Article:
Yangyel Lhaden 

Thimphu residents can expect to get to locations around Thimphu with ease soon, with Thimphu thromde planning to implement the city addressing system (CAS) in March.

The CAS database will be uploaded to Google Maps. The thromde office is currently finalising the digital components and developing guidelines for the system.

Thimphu thromde Geographic Information Officer (GIS), Sonam Zangmo said that with Internet connectivity, they can upload the CAS database onto several platforms based on the preference and convenience of users. They want the platform to be suitable not only for local residents but also for international tourists.  “In March, we will upload it to Google Maps, as it is a widely used platform.”

Sonam Zangmo said that the budget for CAS infrastructure development will be finalised closer to the time of its implementation. “Type, design, and installation of street signage will be carried out after determining the budget.”

She said that the format and placement for these street signages needed to be strategic and based on certain international standards. “There are many things to consider when installing signs, such as their visibility, and the average speed of cars in the area.”

Building owners are required to get their building and flat number from application, or from the thromde office after the CAS information has been disseminated to the public from the thromde and the data is uploaded to Google Maps.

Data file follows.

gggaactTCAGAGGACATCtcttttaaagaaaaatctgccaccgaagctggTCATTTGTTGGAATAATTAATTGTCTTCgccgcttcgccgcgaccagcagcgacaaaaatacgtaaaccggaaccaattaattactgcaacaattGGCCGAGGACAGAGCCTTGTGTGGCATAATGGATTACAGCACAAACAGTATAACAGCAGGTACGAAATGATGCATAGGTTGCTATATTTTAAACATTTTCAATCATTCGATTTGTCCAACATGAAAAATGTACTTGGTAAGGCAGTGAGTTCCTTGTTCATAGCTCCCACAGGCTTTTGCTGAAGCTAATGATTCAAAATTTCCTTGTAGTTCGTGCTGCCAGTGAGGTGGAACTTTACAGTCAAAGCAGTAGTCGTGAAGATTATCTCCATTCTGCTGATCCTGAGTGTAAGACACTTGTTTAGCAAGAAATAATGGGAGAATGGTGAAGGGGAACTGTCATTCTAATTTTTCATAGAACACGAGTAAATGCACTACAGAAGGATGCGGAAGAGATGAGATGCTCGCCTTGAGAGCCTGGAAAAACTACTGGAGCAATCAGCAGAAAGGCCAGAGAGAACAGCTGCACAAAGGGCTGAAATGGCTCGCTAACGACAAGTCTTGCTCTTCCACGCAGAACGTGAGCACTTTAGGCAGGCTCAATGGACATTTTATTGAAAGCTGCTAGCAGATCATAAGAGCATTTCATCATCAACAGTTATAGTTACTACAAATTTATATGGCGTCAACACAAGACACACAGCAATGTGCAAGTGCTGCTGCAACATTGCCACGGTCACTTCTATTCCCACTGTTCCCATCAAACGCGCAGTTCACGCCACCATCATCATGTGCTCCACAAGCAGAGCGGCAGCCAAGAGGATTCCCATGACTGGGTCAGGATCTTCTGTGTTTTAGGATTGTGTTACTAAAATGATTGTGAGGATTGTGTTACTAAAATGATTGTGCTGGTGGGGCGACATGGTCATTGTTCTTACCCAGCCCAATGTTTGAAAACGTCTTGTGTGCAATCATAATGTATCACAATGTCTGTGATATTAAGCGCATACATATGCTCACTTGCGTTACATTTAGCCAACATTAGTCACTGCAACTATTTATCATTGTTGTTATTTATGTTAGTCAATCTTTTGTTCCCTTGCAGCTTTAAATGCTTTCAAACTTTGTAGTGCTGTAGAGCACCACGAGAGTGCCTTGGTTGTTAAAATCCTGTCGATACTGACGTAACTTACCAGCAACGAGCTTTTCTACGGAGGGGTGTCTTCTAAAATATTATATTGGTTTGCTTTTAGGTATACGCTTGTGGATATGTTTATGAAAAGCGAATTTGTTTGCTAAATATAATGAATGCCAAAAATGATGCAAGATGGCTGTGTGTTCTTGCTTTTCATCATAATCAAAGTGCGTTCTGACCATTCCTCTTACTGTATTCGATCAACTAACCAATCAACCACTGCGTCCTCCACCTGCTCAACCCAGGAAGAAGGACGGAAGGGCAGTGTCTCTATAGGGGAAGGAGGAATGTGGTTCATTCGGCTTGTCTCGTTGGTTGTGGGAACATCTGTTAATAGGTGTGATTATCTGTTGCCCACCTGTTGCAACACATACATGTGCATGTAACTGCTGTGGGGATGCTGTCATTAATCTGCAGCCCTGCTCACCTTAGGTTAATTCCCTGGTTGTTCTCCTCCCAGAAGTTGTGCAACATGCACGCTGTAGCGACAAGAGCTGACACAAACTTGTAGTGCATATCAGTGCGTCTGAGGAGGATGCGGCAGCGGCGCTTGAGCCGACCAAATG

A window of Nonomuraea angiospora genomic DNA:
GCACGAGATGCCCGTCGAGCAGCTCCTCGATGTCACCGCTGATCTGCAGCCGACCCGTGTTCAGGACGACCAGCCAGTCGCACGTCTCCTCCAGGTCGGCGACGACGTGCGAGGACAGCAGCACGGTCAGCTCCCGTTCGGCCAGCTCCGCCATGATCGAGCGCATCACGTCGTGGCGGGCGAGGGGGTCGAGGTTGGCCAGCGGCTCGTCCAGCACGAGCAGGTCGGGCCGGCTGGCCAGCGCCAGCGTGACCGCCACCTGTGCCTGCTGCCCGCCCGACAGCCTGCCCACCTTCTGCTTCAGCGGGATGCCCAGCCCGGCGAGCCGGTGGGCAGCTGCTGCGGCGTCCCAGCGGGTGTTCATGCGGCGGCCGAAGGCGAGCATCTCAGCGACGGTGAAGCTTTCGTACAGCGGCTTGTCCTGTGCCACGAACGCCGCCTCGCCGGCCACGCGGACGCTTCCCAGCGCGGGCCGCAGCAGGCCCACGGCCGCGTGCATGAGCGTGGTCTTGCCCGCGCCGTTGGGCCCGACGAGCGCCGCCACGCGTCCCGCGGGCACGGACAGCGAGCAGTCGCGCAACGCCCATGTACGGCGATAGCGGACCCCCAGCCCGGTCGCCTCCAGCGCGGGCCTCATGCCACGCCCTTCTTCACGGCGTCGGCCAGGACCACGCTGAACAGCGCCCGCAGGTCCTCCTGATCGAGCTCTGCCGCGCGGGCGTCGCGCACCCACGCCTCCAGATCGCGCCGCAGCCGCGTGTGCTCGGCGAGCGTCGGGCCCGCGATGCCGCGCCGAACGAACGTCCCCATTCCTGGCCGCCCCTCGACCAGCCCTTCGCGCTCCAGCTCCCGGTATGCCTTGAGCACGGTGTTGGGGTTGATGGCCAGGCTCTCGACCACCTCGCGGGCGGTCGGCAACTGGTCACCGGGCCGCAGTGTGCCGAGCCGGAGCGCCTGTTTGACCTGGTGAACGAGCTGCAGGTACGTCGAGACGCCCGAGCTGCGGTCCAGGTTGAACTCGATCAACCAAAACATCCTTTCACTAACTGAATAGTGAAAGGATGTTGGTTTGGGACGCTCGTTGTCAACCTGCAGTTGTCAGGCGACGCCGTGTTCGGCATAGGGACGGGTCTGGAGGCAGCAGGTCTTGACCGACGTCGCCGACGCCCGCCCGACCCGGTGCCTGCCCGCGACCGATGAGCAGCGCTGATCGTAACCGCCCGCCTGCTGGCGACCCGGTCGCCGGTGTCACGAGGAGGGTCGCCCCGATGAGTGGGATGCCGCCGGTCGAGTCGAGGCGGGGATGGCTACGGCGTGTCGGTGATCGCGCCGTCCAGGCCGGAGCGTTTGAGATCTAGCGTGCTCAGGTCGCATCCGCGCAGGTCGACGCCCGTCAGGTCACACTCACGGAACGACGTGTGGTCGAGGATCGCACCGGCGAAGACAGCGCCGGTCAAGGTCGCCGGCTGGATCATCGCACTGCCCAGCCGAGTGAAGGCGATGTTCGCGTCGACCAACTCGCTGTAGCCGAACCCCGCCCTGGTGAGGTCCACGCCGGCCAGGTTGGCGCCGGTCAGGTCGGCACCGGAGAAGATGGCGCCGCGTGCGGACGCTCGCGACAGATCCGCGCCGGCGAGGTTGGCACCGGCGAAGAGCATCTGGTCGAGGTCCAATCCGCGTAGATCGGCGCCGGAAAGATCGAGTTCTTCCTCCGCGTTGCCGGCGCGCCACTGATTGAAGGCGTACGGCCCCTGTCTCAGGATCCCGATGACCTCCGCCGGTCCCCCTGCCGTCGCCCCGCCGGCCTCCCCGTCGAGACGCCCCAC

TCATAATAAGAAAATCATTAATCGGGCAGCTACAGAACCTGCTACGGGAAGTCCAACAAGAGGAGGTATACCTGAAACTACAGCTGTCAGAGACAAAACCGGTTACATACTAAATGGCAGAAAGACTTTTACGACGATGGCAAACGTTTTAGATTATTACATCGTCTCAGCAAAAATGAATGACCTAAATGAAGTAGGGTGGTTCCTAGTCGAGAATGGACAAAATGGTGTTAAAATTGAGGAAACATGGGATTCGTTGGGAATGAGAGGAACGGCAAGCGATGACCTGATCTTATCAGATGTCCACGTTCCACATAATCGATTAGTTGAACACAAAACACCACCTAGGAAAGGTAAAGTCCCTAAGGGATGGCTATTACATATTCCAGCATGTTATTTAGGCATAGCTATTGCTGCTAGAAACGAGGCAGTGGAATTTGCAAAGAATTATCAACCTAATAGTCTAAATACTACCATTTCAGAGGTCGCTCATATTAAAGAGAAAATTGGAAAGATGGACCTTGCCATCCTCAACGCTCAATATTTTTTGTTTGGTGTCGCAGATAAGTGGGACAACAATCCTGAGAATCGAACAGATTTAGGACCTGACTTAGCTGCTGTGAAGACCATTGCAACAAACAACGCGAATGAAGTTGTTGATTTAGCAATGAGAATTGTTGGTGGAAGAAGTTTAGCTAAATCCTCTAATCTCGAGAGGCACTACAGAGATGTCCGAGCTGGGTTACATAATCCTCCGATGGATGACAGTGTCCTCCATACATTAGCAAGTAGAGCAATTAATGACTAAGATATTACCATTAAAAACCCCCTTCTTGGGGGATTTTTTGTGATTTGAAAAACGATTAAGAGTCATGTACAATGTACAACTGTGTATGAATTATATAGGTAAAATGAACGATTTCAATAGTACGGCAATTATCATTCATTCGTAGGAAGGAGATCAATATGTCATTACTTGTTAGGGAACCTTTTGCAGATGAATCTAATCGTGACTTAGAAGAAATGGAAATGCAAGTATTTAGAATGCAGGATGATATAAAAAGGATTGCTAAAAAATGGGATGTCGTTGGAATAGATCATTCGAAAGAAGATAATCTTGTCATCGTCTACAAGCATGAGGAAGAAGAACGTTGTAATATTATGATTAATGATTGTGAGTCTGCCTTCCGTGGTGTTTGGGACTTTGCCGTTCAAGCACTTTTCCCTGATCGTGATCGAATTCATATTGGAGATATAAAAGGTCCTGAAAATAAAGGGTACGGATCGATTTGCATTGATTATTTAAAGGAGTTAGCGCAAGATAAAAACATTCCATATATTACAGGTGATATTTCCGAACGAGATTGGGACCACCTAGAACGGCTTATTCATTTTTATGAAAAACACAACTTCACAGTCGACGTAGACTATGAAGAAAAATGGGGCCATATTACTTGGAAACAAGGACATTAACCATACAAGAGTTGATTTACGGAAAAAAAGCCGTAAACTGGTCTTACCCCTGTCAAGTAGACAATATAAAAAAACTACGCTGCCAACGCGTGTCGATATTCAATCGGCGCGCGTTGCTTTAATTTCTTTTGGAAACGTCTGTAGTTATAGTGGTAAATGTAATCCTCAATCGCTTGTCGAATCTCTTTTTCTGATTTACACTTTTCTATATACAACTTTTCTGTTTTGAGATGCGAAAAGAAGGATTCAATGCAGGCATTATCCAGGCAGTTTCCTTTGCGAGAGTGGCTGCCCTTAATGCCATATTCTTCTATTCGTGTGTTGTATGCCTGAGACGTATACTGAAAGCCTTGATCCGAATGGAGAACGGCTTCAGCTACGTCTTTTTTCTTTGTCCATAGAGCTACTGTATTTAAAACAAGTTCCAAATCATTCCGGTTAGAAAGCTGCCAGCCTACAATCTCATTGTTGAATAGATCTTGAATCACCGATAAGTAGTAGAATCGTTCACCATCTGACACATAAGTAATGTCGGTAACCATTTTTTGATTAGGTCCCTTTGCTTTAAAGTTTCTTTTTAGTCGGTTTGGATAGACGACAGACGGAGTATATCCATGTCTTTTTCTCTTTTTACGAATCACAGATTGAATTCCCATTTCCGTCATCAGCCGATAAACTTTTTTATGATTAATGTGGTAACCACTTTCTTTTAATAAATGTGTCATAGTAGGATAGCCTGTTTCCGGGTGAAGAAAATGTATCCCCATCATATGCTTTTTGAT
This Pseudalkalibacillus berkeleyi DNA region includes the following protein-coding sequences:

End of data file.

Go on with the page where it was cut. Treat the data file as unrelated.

Sonam Zangmo said that building owners will be responsible for numbering and installing number signboards, and the thromde will provide a standard for the signage.

She said that the numbering of units will have to be updated yearly with the issuance of occupancy certificates. “Since the residents and use of units are constantly changing, we will work with the Development Regulatory Division of Thimphu thromde to update flat and unit numbers. We have also developed guidelines.”

Beginning in March, residents will have to update their addresses for services provided by Thimphu thromde, such as water and sewage bills, in accordance with the CAS.

Sonam Zangmo said that the thromde office will reach out to financial institutions and Royal Civil Service Commission to request that the public update their addresses within their system. “This is being done mainly to familarise the public with the CAS.”

She said the efficiency of the CAS will depend on public use, as no matter how much a system is improved, it won’t have value if people don’t use it. “We have to encourage people to use the CAS and update their addresses, because there are many benefits in terms of providing door-to-door services, emergencies, and for service providers to address complaints.”

Sonam Zangmo said that the GIS team have reviewed all the different types of streets and existing street names, with provisions for future developments such as construction. “We also kept provisions for other dzongkhags, as what is done in Thimphu is usually replicated in other dzongkhags as well.”

She said that there are provisions for other dzongkhags for areas that might not be fully developed or areas that don’t have plans or roads as of yet, which is the case for most rural parts of the country, in the event that they are developed eventually.

The GIS team identified physical features or references to be used as reference points in the future. Sonam Zangmo said that reference points are essential because they are used to number the entire city. “We are using a baseline to identify and classify streets.”

She said that with the current CAS system, they have tried to ensure continuity and longevity of the CAS, as it has to remain relevant irrespective of eventual handover.

The GIS team is also working on a road database to study traffic flow for emergency services and general traffic circulation, which will be incorporated in the CAS.